Boom and Bust

The snowshoe hare, a long-eared cutie at the bottom of the Arctic food chain, roams the 6 million acres of Alaska’s Denali National Park, eating the bark off of spruce saplings with the voracity of locusts. When the rabbits (and the squirrels, and the picas, and all the other little critters that provide sustenance for larger carnivores) have a good year, eating well and reproducing plentifully, nearly every creature in the wilderness flourishes — except the spruces. Every few years, though, the hare population “crashes.” It outgrows the vegetative food supply. The rodent populations fall dramatically– as much as 80% in bad years — and many hawks and owls, bears and wolves, go hungry. Eventually, though, the hare community recovers and the denizens of Denali enjoy another couple of years of fatted comfort. 

Economies work the same way. So do many markets. Prosperity and despair occur in cycles, constantly seeking a workable equilibrium between boom and bust. When the stock exchange becomes intoxicated with “irrational exuberance,” an inevitable “correction” follows, although, unlike in the wild, no one can say exactly when. When a society like America’s eats up all its resources, burning fossil fuels and the national treasury with the rapaciousness of a snowshoe hare let loose on a fledgling forest, there must be consequences.

Since our species is putatively smarter than the rabbits, our crash probably won’t involve a quartering of our population. It will, however, involve loss. Of businesses, of property, of aspirations. It will also rob us of the warming blubber that aids our wakeful hibernation, allowing us to sleepwalk through life, anesthetized by our popular culture and our peculiar obsession with acquiring more than we need. Unlike caribou or seals or penguins, whose summertime gluttony allows them to survive a foodless winter, our closets full of tailored suits and garages full of motorized toys won’t help us make it through the night. When our crash comes, we’ll look at all that we’ve amassed and wonder why it failed to make us happy, let alone secure.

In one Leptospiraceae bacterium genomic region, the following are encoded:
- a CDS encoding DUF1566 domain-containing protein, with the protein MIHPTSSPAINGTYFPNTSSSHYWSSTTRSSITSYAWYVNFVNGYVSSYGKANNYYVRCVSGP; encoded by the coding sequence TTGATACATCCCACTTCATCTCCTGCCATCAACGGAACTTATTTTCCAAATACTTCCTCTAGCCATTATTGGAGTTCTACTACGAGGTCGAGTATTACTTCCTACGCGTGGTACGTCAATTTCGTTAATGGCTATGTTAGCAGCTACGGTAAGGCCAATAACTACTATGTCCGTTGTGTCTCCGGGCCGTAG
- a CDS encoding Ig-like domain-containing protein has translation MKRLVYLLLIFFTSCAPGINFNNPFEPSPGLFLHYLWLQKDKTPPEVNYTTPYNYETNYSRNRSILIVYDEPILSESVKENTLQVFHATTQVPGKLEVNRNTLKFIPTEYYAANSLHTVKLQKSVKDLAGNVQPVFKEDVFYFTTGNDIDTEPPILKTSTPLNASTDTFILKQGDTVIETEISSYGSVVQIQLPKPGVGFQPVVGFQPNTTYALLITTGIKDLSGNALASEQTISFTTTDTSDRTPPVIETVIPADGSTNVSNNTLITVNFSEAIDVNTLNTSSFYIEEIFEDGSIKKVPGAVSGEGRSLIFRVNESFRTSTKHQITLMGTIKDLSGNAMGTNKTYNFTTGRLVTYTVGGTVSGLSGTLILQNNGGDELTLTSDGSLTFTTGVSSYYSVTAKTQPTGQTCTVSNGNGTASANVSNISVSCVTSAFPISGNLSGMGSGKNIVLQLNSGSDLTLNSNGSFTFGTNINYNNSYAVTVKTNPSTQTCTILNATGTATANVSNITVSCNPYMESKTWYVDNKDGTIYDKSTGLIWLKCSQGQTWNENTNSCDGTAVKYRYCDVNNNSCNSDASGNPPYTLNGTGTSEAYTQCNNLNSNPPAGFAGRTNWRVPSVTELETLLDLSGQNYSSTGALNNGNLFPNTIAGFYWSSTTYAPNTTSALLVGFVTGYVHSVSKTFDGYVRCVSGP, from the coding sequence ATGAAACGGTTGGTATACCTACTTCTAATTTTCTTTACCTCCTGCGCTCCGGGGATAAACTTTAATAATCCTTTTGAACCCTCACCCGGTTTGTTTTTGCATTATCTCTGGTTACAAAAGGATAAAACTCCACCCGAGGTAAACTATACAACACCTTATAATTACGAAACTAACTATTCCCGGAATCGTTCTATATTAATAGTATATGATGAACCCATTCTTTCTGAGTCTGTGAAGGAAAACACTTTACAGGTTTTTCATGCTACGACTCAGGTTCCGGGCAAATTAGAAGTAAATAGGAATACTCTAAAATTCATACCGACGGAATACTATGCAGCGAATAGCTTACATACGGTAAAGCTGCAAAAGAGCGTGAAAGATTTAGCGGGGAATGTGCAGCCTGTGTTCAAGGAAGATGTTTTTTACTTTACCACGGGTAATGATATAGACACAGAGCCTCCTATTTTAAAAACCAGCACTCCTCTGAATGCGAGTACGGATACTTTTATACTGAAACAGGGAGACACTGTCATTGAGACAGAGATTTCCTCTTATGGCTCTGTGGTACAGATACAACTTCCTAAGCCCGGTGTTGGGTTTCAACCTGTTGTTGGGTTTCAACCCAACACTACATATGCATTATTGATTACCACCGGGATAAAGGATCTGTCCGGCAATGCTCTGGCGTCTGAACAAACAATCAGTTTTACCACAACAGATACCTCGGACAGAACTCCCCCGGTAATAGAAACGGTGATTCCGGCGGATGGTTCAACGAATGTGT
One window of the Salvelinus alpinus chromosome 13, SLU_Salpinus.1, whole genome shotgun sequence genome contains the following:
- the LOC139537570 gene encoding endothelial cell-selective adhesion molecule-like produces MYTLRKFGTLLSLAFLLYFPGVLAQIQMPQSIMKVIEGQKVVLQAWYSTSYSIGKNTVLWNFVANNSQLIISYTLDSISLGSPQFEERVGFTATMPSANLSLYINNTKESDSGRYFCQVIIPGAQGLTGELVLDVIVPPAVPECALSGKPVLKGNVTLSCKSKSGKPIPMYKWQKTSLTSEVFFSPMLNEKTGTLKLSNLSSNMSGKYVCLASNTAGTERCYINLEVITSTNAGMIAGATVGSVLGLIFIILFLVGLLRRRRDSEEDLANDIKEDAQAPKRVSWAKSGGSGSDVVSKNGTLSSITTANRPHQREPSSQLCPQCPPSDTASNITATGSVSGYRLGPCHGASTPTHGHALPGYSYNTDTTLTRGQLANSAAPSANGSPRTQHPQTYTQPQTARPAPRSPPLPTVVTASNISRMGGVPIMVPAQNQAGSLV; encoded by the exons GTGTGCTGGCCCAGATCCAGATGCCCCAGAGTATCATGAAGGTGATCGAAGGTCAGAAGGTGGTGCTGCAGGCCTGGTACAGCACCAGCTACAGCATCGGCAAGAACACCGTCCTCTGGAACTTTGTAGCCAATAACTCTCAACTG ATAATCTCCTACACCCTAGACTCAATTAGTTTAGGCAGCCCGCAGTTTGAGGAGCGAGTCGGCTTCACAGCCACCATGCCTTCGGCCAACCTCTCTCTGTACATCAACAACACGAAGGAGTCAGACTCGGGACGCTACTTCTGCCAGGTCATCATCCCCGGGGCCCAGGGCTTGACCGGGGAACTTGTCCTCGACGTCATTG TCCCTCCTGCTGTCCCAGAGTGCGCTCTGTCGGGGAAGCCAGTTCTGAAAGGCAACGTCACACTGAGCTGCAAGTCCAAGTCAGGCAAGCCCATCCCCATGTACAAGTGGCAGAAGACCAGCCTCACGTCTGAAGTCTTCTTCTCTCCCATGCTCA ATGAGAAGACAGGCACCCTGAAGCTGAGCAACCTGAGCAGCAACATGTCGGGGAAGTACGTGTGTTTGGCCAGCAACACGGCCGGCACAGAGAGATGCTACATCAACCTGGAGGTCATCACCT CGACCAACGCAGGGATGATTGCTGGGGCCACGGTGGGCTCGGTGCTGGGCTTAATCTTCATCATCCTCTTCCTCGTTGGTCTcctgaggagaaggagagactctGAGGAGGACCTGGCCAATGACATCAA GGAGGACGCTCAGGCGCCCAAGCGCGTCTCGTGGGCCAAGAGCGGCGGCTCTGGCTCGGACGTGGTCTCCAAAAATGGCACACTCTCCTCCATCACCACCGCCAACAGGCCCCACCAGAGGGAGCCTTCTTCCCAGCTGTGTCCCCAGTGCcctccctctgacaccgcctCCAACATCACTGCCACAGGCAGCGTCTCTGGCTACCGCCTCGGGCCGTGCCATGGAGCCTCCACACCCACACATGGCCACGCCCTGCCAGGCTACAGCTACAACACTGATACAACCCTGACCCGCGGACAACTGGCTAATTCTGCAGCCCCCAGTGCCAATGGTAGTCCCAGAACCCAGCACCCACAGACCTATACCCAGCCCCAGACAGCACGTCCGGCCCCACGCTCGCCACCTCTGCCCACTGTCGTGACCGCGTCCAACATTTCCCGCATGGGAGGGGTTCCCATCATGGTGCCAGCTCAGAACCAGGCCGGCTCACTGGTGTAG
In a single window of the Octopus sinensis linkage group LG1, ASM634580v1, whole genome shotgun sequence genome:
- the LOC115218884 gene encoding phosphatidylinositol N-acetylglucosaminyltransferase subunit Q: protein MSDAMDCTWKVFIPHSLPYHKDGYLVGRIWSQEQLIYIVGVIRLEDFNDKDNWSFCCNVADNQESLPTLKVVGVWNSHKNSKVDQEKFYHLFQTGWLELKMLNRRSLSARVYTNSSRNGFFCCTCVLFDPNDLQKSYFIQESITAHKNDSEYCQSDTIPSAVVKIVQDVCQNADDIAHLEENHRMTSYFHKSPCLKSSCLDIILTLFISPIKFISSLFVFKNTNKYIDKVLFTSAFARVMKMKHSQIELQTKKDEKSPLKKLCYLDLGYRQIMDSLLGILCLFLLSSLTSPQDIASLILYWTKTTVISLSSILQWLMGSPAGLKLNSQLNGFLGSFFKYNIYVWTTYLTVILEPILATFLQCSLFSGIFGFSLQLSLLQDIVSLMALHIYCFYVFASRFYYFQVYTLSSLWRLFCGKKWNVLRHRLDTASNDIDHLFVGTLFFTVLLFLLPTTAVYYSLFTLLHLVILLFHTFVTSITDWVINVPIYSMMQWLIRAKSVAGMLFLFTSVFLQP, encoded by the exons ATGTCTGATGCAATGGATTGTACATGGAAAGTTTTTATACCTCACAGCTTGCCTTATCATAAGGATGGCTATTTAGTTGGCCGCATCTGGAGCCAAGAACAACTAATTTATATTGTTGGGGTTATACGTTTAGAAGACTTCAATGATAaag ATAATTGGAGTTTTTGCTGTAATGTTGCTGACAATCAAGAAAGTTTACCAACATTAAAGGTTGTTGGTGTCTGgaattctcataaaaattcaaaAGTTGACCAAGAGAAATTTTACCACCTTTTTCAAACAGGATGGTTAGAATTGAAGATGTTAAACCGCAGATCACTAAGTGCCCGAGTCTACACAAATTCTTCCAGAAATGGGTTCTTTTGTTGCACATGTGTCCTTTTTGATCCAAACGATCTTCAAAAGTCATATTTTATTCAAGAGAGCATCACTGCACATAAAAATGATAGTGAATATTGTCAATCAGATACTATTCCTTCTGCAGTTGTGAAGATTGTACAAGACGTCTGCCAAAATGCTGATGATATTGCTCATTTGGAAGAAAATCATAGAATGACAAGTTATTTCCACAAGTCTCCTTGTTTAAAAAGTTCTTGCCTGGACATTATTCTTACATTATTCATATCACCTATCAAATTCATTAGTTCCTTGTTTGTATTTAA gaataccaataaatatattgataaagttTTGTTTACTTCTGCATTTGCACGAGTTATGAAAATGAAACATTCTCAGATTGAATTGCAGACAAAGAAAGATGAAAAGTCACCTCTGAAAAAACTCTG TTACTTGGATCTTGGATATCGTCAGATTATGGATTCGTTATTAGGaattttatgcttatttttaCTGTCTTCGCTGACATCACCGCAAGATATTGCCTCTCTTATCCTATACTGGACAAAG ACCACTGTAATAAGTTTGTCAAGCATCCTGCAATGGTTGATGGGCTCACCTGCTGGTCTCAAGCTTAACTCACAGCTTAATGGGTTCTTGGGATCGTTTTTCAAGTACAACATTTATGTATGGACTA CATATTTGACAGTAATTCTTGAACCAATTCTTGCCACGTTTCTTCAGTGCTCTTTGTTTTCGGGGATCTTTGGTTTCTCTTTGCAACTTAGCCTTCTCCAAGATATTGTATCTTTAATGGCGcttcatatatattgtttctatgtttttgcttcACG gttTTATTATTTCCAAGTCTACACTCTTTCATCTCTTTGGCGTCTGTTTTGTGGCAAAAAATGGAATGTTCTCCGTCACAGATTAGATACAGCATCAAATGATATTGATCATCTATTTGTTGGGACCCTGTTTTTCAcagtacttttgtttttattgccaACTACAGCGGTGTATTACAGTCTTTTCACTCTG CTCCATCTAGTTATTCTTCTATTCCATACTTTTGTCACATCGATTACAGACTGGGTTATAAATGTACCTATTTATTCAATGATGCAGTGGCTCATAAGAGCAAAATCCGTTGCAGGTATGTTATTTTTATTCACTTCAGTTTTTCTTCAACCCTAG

The good news, one suspects, is that, like the resilient hares of Alaska, we’ll bounce back. Another boom cycle will commence, perhaps lead by the search for alternative energies, alternative food sources, and an alternative consciousness.

And if we don’t recover that will be OK, too. When the bottom falls out of the food chain, everyone suffers. When the predator at the top disappears, someone else eventually takes his place.

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